When do you suggest to use "dimenticare" and when "scordare"? Is "dimenticare" only for reasonings or also valid for people?


Avevo dimenticato il tuo viso

Avevo scordato il tuo viso

Secondo voi?

  • Doesn't the fact that scordare is the opposite of ricordare (to remember) come into this discussion? Also, wouldn't it be more correct to refer to these verb infinitives as reflexive (i.e. scordarsi)?
    – user2095
    Commented Jan 11, 2016 at 13:38
  • @davidino: As for your second remark: no, both scordare and dimenticare can be used both as transitive verbs (Ho dimenticato/scordato l'asciugamano a casa) and reflexive ones (Mi sono dimenticato/scordato di avvertire Gigi).
    – DaG
    Commented Jan 11, 2016 at 17:56
  • There's an interesting discussion about 'scordare' and 'dimenticare' at Word Reference also.
    – Davide
    Commented May 28, 2017 at 19:39

3 Answers 3


Yes, they have the same meaning and both could be used in your examples.
Nonetheless, there is a little difference in the meaning due to their Latin origins.

  • dimenticare comes from the word mens, mentis (mind) with the prefix de- (distance). To forget something would be to get it out of one's mind.
  • scordare comes from the word cor (heart) with the prefix s- (meaning again distance or cancellation). To forget something would be to get it out of one's heart.

That's why you can say ho dimenticato/scordato il tuo viso but you would usually say il primo amore non si scorda mai.

  • 1
    Just for clarity, mentis and cor are Latin words. I think you shouldn't say "you can only say..." when you mention that sentence, it is a well-known saying that goes like that, and there is this reason about the heart behind the usage of scordare there, but it wouldn't be grammatically wrong to use dimenticare. Commented Nov 7, 2013 at 20:04
  • @martina I said exactly about their Latin origin, didn't I? Regarding the saying, yes, dimenticare could be grammatically correct but nobody would say it this way and I've been trying to explain why.
    – I.M.
    Commented Nov 7, 2013 at 20:22
  • ok, that wasn't a criticism. As for the Latin, sorry, I didn't notice. As for the sentence, I just wanted to remark that it's a fixed saying. Commented Nov 7, 2013 at 20:27
  • @TheycallmeTrinity On forums and facebook? Do we really want to appeal to the facebook users as a reference? :) Again: I've never said that it would be grammatically incorrect. I explained the reasons why this saying is originally constructed and used with the verb scordare rather than dimenticare. Fin qui siamo d'accordo? :)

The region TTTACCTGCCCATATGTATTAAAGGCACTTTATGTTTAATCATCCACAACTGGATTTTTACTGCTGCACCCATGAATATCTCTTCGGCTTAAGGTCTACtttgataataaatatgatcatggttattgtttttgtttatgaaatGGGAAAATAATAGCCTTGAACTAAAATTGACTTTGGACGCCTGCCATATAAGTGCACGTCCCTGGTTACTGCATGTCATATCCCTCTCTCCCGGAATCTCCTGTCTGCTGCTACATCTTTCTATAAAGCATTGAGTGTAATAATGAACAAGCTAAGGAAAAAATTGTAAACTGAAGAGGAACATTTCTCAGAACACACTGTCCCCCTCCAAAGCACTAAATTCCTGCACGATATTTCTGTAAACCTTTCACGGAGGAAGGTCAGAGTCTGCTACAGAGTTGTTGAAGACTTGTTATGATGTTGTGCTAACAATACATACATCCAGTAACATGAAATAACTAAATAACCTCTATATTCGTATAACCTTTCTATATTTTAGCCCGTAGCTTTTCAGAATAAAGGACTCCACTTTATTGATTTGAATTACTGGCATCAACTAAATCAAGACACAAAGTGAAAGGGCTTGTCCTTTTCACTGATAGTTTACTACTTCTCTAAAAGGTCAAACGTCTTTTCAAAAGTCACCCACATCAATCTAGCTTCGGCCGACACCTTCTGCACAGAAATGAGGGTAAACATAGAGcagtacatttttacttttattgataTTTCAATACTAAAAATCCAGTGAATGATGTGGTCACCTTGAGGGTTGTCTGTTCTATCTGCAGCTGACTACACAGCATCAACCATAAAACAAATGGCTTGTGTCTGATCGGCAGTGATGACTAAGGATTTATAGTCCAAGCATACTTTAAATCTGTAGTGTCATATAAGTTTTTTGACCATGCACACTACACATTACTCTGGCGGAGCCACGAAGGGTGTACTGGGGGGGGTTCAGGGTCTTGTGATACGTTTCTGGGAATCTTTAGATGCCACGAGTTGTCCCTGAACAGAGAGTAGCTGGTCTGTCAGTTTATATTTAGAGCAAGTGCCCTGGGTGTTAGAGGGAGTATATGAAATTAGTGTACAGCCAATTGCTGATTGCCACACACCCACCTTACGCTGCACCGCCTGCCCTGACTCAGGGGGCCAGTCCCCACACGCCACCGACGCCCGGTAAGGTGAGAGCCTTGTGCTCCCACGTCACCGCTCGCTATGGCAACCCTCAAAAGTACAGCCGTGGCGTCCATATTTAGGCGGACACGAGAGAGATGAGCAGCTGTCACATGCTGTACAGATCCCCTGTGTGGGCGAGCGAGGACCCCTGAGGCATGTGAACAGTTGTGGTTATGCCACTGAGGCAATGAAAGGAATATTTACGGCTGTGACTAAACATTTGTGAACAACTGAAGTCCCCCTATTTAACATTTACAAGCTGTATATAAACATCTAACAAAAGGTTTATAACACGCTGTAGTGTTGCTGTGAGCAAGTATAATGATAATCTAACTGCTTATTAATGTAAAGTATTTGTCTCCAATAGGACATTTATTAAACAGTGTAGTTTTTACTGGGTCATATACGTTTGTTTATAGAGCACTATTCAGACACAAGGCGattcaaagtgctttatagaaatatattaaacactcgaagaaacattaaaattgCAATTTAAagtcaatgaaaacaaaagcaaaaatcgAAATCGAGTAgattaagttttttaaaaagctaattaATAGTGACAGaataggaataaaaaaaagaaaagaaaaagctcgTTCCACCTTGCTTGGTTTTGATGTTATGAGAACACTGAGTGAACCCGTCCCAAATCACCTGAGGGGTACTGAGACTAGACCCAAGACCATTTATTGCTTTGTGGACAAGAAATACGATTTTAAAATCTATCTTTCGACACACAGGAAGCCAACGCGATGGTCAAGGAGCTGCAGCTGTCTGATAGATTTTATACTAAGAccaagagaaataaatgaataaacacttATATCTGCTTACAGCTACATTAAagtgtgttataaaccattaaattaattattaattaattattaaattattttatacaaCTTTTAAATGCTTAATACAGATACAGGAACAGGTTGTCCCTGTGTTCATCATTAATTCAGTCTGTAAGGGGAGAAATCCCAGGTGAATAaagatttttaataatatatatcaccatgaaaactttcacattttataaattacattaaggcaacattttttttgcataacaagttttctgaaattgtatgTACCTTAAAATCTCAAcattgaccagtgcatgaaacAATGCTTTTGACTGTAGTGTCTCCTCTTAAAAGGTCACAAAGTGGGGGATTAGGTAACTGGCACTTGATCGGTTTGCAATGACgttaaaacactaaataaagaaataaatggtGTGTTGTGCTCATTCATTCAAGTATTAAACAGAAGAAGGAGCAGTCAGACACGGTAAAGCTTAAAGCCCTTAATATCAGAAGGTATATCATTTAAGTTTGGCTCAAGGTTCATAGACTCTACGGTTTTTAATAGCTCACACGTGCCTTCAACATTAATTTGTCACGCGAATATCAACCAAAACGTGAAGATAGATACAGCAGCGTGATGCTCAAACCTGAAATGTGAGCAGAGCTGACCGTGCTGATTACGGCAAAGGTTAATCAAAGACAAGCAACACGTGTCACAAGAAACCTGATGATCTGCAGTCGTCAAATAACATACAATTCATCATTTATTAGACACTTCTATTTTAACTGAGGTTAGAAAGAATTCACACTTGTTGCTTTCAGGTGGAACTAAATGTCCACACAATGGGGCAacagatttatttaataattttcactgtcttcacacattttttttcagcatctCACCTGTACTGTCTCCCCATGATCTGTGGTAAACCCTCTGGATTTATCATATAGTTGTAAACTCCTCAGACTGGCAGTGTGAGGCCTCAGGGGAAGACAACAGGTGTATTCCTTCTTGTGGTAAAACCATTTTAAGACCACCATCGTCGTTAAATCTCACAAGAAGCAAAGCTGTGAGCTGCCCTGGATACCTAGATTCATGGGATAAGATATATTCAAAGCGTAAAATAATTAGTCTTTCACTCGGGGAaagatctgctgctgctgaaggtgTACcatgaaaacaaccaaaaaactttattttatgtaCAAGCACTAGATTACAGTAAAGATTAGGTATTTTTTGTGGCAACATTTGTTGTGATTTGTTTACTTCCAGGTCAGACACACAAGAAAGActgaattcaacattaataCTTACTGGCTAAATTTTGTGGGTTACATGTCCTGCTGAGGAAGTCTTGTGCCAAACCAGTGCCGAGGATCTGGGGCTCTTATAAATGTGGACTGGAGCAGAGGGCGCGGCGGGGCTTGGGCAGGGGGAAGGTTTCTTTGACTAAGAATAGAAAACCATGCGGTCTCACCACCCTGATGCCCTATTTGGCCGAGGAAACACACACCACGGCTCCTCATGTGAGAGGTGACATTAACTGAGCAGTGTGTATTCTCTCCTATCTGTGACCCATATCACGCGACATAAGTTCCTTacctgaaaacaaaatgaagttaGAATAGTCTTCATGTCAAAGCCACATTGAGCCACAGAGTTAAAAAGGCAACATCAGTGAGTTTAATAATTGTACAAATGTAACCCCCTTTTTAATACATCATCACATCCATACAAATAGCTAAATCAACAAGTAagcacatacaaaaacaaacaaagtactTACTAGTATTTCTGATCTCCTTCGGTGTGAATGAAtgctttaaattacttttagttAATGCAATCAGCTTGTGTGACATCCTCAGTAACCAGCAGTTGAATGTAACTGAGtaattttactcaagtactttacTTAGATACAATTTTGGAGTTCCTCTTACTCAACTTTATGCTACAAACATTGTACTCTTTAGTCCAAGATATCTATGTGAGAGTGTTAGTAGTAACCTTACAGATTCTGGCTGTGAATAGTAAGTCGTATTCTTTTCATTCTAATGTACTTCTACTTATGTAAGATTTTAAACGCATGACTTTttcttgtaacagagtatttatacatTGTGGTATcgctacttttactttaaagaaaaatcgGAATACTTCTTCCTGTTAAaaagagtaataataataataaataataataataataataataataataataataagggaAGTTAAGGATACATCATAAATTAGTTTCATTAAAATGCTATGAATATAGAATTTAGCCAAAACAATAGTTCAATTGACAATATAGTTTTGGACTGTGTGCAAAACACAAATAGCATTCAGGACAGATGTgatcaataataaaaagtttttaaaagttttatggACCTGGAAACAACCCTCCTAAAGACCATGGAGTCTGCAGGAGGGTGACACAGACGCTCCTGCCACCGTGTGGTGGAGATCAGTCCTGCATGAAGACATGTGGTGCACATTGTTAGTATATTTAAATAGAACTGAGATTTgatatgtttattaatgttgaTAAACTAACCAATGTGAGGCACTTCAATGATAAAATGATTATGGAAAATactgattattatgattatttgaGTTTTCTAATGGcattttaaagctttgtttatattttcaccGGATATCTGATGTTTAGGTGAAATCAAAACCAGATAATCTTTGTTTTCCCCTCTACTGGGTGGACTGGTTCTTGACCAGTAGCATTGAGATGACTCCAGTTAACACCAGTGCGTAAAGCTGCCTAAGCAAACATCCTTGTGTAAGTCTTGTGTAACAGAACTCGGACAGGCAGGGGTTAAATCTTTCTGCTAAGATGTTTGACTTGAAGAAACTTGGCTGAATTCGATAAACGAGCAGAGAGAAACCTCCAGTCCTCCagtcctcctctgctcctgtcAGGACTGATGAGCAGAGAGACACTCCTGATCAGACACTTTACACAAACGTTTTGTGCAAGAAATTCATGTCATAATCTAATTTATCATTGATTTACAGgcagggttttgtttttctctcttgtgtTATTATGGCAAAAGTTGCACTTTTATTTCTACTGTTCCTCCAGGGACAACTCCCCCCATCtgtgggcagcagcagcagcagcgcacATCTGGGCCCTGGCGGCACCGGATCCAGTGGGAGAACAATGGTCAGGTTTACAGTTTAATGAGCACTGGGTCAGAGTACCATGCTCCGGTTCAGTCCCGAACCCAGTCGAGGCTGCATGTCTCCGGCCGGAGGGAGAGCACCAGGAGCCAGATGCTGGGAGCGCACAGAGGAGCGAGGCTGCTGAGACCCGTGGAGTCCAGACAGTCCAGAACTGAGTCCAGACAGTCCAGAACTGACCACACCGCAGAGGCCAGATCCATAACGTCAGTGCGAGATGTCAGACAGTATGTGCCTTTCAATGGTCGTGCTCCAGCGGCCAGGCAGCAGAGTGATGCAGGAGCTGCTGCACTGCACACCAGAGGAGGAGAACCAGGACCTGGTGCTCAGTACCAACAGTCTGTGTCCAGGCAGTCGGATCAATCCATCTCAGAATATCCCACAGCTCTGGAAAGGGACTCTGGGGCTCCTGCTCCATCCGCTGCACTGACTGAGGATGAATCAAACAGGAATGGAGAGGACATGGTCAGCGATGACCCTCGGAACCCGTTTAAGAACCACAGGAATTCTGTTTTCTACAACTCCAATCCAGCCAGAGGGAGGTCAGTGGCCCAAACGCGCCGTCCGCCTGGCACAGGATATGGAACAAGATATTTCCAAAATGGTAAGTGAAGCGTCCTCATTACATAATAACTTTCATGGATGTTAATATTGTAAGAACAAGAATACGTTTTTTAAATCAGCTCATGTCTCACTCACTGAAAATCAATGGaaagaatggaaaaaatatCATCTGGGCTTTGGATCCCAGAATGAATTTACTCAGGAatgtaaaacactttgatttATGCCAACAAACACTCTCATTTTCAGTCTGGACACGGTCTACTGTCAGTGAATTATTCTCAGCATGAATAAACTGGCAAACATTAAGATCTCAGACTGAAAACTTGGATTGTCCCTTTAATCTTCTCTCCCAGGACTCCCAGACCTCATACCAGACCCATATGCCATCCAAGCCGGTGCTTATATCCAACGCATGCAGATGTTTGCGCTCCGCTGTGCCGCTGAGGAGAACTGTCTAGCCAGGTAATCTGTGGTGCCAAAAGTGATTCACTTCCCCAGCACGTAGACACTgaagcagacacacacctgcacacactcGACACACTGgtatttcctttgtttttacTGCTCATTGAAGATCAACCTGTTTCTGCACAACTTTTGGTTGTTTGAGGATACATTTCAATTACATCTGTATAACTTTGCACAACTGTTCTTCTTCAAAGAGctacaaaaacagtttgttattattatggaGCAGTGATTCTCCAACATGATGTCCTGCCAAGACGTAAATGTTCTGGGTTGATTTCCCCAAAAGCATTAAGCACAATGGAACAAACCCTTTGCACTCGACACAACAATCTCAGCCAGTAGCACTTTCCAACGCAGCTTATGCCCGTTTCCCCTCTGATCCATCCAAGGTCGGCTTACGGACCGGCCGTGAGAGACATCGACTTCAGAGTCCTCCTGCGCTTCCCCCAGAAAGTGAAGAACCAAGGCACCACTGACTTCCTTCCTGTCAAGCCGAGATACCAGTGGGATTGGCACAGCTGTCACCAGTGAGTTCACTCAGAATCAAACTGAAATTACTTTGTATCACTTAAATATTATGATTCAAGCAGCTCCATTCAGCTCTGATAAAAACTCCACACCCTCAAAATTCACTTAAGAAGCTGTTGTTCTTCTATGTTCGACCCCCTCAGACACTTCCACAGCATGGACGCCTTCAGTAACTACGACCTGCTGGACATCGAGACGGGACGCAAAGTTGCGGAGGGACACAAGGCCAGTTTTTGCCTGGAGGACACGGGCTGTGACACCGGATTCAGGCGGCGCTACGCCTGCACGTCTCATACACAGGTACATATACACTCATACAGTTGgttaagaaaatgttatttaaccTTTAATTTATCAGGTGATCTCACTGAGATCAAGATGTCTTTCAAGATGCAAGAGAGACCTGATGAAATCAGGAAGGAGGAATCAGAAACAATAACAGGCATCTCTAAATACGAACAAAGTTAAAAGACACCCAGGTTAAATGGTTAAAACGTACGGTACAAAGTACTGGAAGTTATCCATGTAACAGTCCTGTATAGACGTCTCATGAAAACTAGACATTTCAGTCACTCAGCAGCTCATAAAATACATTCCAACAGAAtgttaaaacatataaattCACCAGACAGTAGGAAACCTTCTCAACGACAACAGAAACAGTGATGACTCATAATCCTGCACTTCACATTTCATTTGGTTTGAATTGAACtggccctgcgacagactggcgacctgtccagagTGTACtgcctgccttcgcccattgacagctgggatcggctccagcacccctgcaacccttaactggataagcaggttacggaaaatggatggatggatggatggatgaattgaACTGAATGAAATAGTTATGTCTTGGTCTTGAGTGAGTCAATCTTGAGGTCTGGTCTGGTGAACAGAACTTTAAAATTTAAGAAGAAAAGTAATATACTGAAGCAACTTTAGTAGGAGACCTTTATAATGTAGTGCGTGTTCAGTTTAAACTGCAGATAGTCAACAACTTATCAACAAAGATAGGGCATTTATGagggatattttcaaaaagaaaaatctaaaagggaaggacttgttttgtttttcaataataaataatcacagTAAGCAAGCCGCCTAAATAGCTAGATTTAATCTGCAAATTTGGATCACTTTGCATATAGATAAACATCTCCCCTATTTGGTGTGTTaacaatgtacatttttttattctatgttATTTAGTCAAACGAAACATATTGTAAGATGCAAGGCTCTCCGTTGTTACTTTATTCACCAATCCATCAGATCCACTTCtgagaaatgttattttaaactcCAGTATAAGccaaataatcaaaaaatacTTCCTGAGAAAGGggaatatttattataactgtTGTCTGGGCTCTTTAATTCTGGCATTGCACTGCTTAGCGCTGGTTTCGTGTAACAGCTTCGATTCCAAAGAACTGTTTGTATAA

– I.M.
    Commented Nov 8, 2013 at 8:46
  • 2
    @TheycallmeTrinity OK, thanks. I take your arguments and I've edited the answer. Nonetheless, I would never use dimenticare in that sentence myself. Not only because it's a fixed saying, as martina said in her comment above, but because of its meaning: you can actually forget your first love (dimenticare), you may even not think about it for years, but you can never fully get it out from the depths of your heart (scordare).
    – I.M.
    Commented Nov 8, 2013 at 10:19

You can use them both interchangeably, they basically mean the same thing, although scordare may also be referred to an instrument that is out of tune.

Despite the fact that people believe scodare is less formal than dimenticare, it is not in fact exclusively part of any regional vocabulary and each region applies its own peculiarities to this verb when in use.

For further reading on this matter, please refer to this page on the Accademia della Crusca website.


When I was a kid, my teacher would correct "scordare" by saying "you are not a guitar". The joke was that "scordare" sounds like the opposite of "accordare" (to tune). Because of this early imprinting, I tend to use "dimenticare" but I noticed that "scordare" is being used more and more in everyday Italian.

Your Answer

By clicking “Post Your Answer”, you agree to our terms of service and acknowledge you have read our privacy policy.

Not the answer you're looking for? Browse other questions tagged or ask your own question.